This makes sense:
Coal-fired power stations, airport expansions and new road schemes could all be put on hold following a decision by Gordon Brown that ministers must in future take account of the true economic cost of climate change damage.
Ministers have been instructed to factor into their calculations a notional "carbon price" when making all policy and investment decisions covering transport, construction, housing, planning and energy.
Unfortunately, this doesn\’t:
The "shadow price for carbon", representing the cost to society of the environmental damage, has already been agreed for every year up to 2050 by government economists. It will be set at £25.50 a carbon tonne for 2007, rising annually to £59.60 a tonne by 2050.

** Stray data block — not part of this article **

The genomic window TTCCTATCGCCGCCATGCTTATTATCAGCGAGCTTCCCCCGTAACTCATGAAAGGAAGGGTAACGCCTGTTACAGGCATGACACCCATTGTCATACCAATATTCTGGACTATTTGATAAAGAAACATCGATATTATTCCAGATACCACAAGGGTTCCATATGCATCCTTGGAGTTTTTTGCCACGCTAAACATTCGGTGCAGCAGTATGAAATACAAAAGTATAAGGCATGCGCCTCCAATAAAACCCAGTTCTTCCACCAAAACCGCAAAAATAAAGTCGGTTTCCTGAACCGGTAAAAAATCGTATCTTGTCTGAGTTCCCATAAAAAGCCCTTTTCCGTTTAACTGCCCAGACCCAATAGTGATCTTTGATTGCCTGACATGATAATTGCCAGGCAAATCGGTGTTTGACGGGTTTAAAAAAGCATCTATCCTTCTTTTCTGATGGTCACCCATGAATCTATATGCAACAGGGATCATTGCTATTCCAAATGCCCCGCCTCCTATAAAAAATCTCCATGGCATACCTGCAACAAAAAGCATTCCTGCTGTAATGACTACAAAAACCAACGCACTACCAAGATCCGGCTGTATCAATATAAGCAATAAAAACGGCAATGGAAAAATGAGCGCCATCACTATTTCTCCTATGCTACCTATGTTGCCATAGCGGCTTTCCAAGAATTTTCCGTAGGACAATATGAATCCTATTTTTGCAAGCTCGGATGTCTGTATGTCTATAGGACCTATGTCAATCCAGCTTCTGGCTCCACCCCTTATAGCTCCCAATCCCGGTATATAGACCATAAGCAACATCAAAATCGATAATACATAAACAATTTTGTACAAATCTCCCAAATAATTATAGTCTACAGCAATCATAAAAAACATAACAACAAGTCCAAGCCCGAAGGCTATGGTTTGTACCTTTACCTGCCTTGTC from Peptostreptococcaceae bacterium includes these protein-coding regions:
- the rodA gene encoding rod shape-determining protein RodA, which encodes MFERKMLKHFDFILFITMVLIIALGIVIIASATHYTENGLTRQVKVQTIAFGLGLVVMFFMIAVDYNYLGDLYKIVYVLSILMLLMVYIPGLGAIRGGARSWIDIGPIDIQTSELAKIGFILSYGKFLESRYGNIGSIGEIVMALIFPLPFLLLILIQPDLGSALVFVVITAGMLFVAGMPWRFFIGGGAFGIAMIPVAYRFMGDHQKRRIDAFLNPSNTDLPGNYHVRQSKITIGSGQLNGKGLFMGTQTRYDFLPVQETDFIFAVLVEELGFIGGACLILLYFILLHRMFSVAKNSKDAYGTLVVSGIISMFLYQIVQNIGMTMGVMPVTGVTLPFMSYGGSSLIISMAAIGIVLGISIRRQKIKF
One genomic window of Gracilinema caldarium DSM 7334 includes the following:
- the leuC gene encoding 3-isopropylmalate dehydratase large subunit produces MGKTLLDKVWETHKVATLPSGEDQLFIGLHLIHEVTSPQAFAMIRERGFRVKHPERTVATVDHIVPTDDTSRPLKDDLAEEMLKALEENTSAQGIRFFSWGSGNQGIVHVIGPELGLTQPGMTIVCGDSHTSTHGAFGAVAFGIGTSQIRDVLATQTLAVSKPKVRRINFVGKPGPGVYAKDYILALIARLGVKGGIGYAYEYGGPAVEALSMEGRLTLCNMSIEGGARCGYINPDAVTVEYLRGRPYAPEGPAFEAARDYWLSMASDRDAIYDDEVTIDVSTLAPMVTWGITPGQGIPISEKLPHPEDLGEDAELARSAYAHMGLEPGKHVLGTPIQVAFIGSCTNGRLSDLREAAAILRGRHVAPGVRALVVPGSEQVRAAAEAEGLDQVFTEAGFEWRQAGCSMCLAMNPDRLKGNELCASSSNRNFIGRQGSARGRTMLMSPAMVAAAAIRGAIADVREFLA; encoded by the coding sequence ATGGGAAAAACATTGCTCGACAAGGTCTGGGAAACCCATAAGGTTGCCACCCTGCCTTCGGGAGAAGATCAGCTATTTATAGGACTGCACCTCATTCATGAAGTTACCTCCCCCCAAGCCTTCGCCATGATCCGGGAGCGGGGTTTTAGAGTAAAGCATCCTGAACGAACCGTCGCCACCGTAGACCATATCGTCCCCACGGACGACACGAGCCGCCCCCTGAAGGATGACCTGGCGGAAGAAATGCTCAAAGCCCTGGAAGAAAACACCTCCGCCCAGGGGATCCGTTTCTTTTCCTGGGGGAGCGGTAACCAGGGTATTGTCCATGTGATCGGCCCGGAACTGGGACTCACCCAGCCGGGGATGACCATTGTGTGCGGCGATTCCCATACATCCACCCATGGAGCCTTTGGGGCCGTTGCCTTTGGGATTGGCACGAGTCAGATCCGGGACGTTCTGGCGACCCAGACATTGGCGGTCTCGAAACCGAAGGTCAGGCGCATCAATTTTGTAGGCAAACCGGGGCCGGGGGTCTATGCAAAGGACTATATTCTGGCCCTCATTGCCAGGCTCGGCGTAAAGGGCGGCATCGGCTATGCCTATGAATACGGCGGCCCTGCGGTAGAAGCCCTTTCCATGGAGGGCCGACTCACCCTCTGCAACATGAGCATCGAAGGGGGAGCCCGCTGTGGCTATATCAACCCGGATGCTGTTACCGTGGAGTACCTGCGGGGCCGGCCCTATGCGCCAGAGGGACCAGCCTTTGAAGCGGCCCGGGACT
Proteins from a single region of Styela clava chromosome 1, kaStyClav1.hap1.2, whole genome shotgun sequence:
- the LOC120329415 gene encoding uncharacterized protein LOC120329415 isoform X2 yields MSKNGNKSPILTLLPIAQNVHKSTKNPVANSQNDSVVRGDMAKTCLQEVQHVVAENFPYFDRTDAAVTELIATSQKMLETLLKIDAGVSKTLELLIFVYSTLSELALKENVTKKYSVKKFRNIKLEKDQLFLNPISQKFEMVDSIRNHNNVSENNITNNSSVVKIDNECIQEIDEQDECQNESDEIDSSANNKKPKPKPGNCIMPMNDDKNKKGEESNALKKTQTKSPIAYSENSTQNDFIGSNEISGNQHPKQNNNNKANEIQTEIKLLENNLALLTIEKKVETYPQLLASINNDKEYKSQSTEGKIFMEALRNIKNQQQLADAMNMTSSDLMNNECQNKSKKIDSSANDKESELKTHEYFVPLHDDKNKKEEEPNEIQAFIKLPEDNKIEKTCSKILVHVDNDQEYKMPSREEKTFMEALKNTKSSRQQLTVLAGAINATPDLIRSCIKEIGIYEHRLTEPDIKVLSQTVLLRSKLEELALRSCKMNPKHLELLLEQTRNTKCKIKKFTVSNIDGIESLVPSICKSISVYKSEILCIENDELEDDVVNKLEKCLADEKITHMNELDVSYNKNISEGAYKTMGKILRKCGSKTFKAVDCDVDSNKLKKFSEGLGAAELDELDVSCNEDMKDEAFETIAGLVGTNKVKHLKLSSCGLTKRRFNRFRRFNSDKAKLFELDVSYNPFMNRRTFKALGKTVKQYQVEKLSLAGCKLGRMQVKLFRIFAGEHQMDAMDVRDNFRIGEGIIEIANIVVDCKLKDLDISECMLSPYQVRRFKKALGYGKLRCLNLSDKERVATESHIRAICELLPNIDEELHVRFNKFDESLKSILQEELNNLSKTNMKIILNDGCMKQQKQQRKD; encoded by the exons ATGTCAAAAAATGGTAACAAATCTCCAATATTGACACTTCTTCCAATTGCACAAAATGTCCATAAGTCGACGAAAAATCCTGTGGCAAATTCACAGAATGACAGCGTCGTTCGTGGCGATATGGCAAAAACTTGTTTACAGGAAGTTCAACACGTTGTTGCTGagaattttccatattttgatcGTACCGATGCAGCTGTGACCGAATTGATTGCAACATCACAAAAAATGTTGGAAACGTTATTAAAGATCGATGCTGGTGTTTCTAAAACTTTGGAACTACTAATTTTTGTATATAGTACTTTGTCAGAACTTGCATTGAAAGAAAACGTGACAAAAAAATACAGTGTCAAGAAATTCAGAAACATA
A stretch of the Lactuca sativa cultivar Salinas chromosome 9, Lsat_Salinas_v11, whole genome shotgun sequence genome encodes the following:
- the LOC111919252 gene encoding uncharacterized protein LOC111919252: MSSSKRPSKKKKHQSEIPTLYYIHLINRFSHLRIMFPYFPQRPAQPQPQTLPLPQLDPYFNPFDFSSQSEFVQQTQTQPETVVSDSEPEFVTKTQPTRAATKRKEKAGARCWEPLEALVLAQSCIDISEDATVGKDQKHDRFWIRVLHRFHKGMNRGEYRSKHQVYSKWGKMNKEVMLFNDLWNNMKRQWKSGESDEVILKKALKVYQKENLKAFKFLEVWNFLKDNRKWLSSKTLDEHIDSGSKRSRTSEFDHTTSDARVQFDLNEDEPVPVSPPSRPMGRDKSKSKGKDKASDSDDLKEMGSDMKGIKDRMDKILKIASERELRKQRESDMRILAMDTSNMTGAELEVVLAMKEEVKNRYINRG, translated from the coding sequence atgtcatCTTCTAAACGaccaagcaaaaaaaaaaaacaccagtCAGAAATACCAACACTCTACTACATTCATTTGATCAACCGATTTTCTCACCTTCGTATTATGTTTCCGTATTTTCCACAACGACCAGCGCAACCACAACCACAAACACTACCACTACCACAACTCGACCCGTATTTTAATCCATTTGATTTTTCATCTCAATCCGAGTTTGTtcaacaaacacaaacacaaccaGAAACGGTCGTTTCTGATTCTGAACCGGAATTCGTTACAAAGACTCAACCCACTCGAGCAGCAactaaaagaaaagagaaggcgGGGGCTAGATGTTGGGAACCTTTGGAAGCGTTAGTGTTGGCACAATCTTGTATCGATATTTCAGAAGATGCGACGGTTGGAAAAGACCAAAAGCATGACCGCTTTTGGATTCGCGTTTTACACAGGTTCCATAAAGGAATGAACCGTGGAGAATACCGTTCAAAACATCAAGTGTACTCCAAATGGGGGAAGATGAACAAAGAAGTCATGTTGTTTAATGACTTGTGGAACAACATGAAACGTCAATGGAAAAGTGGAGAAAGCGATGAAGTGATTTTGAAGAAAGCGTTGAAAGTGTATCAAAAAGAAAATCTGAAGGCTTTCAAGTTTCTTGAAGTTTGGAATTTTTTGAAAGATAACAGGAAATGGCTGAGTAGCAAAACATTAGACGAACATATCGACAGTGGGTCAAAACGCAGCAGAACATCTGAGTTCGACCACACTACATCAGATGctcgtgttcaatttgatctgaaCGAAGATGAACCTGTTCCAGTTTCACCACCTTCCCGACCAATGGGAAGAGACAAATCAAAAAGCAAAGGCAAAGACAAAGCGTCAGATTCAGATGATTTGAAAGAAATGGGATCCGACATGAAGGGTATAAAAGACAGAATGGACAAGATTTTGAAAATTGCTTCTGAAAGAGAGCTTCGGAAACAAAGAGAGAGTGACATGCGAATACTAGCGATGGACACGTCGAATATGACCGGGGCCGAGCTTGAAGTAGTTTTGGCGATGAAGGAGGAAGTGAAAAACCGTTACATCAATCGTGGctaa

That\’s actually higher than the number the Stern Review came up with and that in itself was an outlier. Others (William Nordhaus) have put the appropriate cost at one tenth of that figure. Adding externalities into the costs used to make decisions is great, using the wrong cost isn\’t: it leads to resource misallocation and thus makes us poorer.
But then that\’s the problem with any form of political action about climate change. It depends upon the politicians being well informed, not subject to lobbying and so on. And as ethanol, biofuels, fleet emissions standards, the CFP, the insane insistence upon recycling everything show us, this simply isn\’t true.